It’s the post I know you’ve all been waiting for – as ads have gotten milder the last few years, each season, I wonder whether there will be any commercials worthy of the “ugly” moniker. This year, we had three!

Before we dive into the ugly commercials, there is one interesting choice I want to discuss – Skittles’ decision this year to forego a Super Bowl commercial in favor of a one-time only, thirty minute live show in Times Square to 1,500 people, with proceeds going to the nonprofit organization, Broadway Cares/Equity Fights AIDS. Mars Wrigley also planned to donate up to $50,000.

In an industry where companies are spending obscene amounts of money on (for the most part) lackluster commercials, this is really a standout. I generally don’t like Skittles commercials, I’ll admit. They’re a bit on the weird side (and I’m a bit on the weird side, so that’s saying something). So to instead create buzz around an event starring a celebrity (C. Michael Hall), make it exclusive, donate the proceeds to charity, and in the end, spend less than you would on a Super Bowl commercial, while probably getting more views and interest for it, is really brilliant. Hats off to them. What can lawyers and law firms learn from that?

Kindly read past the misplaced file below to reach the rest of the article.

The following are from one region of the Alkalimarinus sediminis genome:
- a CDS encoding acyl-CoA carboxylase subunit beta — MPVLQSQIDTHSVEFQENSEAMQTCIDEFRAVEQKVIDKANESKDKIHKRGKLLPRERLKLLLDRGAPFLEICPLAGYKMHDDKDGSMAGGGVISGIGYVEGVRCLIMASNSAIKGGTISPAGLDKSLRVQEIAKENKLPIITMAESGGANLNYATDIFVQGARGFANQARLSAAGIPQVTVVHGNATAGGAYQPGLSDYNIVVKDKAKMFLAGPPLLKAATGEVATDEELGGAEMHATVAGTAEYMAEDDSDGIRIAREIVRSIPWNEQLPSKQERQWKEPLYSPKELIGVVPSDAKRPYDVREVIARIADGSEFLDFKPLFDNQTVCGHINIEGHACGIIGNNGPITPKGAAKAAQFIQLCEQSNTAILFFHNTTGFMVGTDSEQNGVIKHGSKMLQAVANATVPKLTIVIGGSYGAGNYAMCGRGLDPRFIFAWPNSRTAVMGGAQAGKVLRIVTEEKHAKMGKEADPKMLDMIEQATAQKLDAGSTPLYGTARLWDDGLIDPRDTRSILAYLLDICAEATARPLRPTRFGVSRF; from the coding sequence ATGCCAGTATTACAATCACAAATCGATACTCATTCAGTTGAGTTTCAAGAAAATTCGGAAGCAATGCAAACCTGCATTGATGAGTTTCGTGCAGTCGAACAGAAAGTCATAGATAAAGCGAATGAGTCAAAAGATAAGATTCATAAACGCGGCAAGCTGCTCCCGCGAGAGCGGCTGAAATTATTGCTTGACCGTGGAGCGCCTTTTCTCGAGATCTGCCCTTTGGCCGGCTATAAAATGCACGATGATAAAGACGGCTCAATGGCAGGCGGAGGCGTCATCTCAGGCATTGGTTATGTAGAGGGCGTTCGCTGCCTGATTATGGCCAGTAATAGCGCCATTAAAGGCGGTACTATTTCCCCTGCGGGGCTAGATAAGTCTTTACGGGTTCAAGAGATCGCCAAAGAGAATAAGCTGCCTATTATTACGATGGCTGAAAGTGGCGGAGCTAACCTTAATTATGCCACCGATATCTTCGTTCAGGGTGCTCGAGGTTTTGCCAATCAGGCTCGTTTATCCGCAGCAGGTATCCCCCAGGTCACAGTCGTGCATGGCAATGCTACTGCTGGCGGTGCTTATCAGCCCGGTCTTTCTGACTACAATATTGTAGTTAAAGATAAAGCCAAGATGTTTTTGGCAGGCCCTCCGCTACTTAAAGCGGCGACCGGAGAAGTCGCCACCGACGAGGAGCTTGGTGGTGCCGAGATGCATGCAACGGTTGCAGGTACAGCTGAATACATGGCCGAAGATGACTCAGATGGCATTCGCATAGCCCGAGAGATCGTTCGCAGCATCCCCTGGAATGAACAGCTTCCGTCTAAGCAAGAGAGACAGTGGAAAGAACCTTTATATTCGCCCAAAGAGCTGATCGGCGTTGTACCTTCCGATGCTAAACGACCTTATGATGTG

• You don’t have to follow the crowd. I know the running joke in the legal industry is that lawyers love to be first to be second, but what if you DIDN’T do what everyone else was doing? A crowded playing field is just that – crowded. What if you found the way to stand out and did it?
  • Be true to your brand. This is definitely unusual for a brand, to have a Broadway-type show instead of a Super Bowl commercial. But Skittles is an unusual brand, so it fits with who they are. Unlike what Verizon did, trying to shore up their image with first responders, Skittles stuck with their brand message. Who are you as a firm? Don’t just say that with your marketing – DO it with your actions. The projects that you engage in, the charities that you supports, the innovations you embrace – let them all reflect who you are as a firm.